And that’s really the thing about Nuclear Throne. It’s a deceptively simple game on the surface—shoot gun, mutate, don’t die, kill god’s chair, easy as. But the more you poke and prod, scraping away at those wonderfully destructible walls, the more secrets you find. Hidden stages, hidden bosses, final endings and a world rooted in a more melancholic tragedy than you’d ever have suspected.

(Image credit: Vlambeer)

Fläshyn 

Yes, Nuclear Throne is a game about being a funky little guy blasting bandits and monsters in a wasteland. But there is a truly astounding level of effort put into making this cartoon universe feel coherent and considered. There’s a whole language called Trashtalk for your mutant’s guttural screaming—a selection of sounds representing actions, places, and objects. 

For example, did you know that at the start of your run your character will often shout “Fläshyn!”, constructed of FL (do) Ä (me/we) SH (this) YN (now), loosely translating to “Let’s do this!”. Rhaäve’sho can be interpreted as “our lives are hard”, while the Nuclear Throne itself is a sharp, choked Fläisum.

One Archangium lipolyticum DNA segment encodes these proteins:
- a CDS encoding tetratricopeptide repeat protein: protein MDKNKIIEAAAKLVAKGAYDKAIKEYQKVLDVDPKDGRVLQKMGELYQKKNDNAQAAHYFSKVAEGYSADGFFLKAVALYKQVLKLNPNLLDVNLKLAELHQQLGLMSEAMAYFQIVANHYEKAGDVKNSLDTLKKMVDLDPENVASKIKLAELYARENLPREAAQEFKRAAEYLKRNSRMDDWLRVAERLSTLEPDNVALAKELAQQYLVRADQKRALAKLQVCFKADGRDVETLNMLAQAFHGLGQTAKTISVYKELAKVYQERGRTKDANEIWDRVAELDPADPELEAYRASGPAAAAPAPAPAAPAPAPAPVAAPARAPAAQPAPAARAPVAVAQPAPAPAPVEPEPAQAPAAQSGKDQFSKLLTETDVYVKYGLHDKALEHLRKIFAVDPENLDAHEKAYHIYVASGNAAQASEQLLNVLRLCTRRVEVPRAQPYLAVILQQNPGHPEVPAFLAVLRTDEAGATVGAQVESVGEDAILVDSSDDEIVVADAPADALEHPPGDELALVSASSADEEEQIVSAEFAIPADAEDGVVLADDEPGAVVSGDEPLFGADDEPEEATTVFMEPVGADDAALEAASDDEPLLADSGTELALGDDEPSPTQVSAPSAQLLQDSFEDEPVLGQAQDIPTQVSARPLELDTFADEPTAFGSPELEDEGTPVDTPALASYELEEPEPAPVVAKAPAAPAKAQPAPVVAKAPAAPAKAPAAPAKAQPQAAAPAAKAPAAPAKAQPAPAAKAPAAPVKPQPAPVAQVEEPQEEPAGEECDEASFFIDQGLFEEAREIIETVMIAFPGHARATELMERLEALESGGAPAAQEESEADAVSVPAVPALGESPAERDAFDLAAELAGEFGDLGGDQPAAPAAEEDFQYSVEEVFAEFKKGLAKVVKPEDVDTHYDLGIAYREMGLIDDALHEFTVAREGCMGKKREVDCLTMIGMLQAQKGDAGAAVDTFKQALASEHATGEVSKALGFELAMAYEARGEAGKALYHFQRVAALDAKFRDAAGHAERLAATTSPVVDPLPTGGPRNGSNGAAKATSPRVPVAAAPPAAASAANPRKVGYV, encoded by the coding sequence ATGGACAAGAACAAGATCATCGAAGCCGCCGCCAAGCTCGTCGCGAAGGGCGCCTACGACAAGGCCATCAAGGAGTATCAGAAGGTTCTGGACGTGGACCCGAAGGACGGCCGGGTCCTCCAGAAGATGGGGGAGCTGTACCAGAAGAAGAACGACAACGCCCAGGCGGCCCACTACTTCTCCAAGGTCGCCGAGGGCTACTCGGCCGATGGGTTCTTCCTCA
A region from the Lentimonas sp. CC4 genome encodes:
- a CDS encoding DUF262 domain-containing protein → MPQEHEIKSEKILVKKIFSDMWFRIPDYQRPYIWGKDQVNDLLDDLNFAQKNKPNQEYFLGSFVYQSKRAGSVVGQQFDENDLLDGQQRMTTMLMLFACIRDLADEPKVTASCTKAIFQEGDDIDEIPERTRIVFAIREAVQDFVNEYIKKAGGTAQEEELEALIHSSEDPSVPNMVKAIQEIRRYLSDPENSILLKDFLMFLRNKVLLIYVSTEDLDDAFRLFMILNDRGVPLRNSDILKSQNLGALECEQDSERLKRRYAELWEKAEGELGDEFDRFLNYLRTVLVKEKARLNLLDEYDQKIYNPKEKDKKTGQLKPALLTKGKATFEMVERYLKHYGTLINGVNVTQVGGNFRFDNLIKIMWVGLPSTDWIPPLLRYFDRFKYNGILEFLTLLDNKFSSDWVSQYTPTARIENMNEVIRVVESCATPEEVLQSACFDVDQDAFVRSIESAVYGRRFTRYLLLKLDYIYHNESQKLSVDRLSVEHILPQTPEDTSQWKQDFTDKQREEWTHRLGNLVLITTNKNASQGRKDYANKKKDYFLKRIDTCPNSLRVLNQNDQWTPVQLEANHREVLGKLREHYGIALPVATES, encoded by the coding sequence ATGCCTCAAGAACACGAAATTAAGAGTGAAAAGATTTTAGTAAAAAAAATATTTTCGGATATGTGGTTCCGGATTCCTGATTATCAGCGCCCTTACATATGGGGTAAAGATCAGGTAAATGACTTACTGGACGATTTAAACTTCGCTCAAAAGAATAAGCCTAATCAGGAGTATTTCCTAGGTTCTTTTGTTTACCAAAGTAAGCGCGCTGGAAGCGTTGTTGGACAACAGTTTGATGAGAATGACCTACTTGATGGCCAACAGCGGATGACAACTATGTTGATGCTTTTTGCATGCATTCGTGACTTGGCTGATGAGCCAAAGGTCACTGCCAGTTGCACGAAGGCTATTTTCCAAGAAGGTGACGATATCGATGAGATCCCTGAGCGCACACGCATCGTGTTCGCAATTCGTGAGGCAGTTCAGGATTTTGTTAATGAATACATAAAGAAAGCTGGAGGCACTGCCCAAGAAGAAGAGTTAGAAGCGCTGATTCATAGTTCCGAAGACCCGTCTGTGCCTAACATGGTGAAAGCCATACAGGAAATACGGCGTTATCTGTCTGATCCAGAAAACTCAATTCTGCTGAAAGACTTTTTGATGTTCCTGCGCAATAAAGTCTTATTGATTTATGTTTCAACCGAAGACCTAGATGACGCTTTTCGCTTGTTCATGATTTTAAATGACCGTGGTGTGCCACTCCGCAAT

It’s a level of care that grounds this goofy world of mutants and monsters enough that, when it wants to, Nuclear Throne can pull off moments of real melancholy. You’ll often load into a map playing a more sombre piano variation of the level theme, maps feeling eerie when the dust has settled. 

The run-up to the Throne itself is a masterclass in scene-setting, a just-too-long walk up a long corridor while pulled strings ring ominously. Once the fight starts, the music is a desperate howl with frontier strumming, one final effort that begs to ask whether your fight was worth the pain. 

Across the board, Jukio Kallio’s soundtrack hits this perfect note of post-apocalyptic western, heavy riffs settling alongside twangy guitars. The game’s credits song is an all-time great, a breath of relief sung in campfire melody.